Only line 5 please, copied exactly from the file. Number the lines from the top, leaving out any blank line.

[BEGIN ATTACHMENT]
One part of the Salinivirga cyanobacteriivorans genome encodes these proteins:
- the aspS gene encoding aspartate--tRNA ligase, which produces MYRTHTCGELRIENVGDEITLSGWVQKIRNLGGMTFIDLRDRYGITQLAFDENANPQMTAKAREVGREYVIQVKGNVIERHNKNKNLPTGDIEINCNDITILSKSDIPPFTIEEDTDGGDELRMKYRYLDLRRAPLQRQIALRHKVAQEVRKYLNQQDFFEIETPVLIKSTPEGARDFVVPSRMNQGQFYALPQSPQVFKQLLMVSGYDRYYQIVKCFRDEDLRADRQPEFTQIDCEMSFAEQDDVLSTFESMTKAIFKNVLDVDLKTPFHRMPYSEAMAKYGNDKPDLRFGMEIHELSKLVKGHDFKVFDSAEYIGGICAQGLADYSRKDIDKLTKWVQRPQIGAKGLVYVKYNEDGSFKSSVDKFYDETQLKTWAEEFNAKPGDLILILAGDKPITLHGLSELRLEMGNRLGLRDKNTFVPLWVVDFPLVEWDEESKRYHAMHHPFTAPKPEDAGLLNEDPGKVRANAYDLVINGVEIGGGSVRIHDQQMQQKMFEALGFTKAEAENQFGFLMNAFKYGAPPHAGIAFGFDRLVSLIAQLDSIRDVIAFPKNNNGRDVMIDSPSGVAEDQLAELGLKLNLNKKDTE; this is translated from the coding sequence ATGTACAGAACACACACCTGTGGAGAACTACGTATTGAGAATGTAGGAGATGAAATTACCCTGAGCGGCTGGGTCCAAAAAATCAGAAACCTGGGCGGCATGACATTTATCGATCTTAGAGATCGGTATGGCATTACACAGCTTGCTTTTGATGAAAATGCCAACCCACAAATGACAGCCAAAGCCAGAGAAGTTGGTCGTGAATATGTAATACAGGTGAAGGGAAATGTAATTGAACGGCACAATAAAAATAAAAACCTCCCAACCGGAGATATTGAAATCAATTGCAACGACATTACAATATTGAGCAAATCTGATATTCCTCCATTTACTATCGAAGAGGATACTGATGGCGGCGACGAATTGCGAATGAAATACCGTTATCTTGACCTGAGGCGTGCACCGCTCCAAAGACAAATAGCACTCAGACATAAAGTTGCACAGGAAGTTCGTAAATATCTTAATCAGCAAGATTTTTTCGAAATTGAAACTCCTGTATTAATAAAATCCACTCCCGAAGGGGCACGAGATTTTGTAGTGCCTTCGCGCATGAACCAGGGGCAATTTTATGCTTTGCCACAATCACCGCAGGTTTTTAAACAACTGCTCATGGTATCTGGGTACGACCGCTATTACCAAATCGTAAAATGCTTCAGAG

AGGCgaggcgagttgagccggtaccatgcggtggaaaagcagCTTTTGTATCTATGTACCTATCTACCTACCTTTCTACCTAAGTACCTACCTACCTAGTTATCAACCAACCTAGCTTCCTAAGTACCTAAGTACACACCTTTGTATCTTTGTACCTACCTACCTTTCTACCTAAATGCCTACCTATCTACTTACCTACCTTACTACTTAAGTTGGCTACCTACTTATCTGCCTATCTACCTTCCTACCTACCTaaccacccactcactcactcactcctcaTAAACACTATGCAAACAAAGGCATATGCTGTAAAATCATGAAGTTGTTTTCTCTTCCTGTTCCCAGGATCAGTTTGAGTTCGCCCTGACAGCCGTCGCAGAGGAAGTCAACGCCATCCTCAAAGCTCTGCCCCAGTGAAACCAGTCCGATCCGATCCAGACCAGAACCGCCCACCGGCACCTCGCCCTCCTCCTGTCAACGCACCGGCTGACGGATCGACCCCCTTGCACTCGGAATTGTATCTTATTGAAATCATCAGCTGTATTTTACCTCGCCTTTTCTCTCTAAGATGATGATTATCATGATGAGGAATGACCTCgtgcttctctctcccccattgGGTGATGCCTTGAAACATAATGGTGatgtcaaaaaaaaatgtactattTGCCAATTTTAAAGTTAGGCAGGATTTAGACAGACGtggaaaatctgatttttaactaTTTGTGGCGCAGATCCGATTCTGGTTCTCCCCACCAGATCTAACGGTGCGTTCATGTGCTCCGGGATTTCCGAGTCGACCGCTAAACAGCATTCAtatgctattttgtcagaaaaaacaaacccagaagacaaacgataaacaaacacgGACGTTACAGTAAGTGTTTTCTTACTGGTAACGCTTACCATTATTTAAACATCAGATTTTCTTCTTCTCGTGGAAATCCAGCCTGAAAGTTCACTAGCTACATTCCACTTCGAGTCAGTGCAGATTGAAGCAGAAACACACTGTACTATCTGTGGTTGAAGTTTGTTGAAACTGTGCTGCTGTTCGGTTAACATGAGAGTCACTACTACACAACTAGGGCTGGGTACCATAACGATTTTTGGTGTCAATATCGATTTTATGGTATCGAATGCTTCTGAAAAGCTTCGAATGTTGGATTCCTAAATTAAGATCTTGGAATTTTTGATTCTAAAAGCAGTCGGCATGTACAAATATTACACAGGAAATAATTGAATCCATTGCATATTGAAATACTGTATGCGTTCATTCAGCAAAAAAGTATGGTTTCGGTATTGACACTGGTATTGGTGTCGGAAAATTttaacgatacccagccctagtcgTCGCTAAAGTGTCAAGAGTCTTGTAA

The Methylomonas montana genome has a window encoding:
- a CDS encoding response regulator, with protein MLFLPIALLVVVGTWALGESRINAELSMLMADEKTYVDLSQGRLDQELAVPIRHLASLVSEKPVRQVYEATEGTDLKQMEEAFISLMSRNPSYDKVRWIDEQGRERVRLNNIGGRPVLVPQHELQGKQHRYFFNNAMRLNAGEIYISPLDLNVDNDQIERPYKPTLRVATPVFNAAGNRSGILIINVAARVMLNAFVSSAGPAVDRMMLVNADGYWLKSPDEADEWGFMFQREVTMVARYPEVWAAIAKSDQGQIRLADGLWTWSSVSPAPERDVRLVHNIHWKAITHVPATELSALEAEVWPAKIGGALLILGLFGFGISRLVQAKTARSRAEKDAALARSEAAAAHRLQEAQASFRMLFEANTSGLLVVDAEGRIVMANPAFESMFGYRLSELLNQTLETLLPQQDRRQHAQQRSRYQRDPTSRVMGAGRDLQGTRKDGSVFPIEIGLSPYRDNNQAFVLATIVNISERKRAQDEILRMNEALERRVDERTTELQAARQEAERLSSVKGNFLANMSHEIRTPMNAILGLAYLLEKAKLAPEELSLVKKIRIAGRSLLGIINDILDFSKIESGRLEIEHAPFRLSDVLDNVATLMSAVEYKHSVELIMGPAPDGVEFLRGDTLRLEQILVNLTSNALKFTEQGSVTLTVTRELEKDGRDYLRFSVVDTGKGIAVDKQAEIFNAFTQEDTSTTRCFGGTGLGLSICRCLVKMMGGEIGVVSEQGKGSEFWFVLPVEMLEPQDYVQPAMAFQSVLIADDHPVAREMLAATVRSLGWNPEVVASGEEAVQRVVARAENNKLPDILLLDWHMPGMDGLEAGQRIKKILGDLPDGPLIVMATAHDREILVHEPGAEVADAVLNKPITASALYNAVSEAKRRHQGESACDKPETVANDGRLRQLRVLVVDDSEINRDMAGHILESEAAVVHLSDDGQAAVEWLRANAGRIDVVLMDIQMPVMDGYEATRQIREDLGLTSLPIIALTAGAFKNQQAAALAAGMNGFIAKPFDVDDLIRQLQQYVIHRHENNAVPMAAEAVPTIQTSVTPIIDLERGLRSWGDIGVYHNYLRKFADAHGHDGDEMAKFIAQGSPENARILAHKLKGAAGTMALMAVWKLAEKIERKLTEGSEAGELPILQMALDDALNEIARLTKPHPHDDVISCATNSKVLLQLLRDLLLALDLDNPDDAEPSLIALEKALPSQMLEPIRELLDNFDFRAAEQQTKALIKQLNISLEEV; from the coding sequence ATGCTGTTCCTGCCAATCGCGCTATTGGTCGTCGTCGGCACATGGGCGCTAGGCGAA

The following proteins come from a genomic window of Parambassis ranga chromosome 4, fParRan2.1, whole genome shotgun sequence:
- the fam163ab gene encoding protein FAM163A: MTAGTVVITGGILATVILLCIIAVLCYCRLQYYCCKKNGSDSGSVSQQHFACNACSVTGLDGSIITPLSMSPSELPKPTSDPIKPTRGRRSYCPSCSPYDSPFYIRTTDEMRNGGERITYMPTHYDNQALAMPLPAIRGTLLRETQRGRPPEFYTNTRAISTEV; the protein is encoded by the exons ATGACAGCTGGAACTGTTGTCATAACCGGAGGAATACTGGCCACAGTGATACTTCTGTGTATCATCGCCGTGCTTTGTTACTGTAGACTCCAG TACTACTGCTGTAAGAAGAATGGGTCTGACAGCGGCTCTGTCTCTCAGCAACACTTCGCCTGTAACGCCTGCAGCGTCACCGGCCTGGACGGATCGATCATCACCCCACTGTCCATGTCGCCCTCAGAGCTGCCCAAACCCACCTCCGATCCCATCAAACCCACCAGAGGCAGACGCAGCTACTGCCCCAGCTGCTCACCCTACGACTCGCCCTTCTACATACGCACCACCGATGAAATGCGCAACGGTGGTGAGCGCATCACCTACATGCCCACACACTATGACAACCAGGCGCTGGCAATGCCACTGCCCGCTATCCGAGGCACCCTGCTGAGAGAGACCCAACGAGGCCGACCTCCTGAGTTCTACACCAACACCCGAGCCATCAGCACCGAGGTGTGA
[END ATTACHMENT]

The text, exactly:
- a CDS encoding response regulator, with protein MLFLPIALLVVVGTWALGESRINAELSMLMADEKTYVDLSQGRLDQELAVPIRHLASLVSEKPVRQVYEATEGTDLKQMEEAFISLMSRNPSYDKVRWIDEQGRERVRLNNIGGRPVLVPQHELQGKQHRYFFNNAMRLNAGEIYISPLDLNVDNDQIERPYKPTLRVATPVFNAAGNRSGILIINVAARVMLNAFVSSAGPAVDRMMLVNADGYWLKSPDEADEWGFMFQREVTMVARYPEVWAAIAKSDQGQIRLADGLWTWSSVSPAPERDVRLVHNIHWKAITHVPATELSALEAEVWPAKIGGALLILGLFGFGISRLVQAKTARSRAEKDAALARSEAAAAHRLQEAQASFRMLFEANTSGLLVVDAEGRIVMANPAFESMFGYRLSELLNQTLETLLPQQDRRQHAQQRSRYQRDPTSRVMGAGRDLQGTRKDGSVFPIEIGLSPYRDNNQAFVLATIVNISERKRAQDEILRMNEALERRVDERTTELQAARQEAERLSSVKGNFLANMSHEIRTPMNAILGLAYLLEKAKLAPEELSLVKKIRIAGRSLLGIINDILDFSKIESGRLEIEHAPFRLSDVLDNVATLMSAVEYKHSVELIMGPAPDGVEFLRGDTLRLEQILVNLTSNALKFTEQGSVTLTVTRELEKDGRDYLRFSVVDTGKGIAVDKQAEIFNAFTQEDTSTTRCFGGTGLGLSICRCLVKMMGGEIGVVSEQGKGSEFWFVLPVEMLEPQDYVQPAMAFQSVLIADDHPVAREMLAATVRSLGWNPEVVASGEEAVQRVVARAENNKLPDILLLDWHMPGMDGLEAGQRIKKILGDLPDGPLIVMATAHDREILVHEPGAEVADAVLNKPITASALYNAVSEAKRRHQGESACDKPETVANDGRLRQLRVLVVDDSEINRDMAGHILESEAAVVHLSDDGQAAVEWLRANAGRIDVVLMDIQMPVMDGYEATRQIREDLGLTSLPIIALTAGAFKNQQAAALAAGMNGFIAKPFDVDDLIRQLQQYVIHRHENNAVPMAAEAVPTIQTSVTPIIDLERGLRSWGDIGVYHNYLRKFADAHGHDGDEMAKFIAQGSPENARILAHKLKGAAGTMALMAVWKLAEKIERKLTEGSEAGELPILQMALDDALNEIARLTKPHPHDDVISCATNSKVLLQLLRDLLLALDLDNPDDAEPSLIALEKALPSQMLEPIRELLDNFDFRAAEQQTKALIKQLNISLEEV; from the coding sequence ATGCTGTTCCTGCCAATCGCGCTATTGGTCGTCGTCGGCACATGGGCGCTAGGCGAA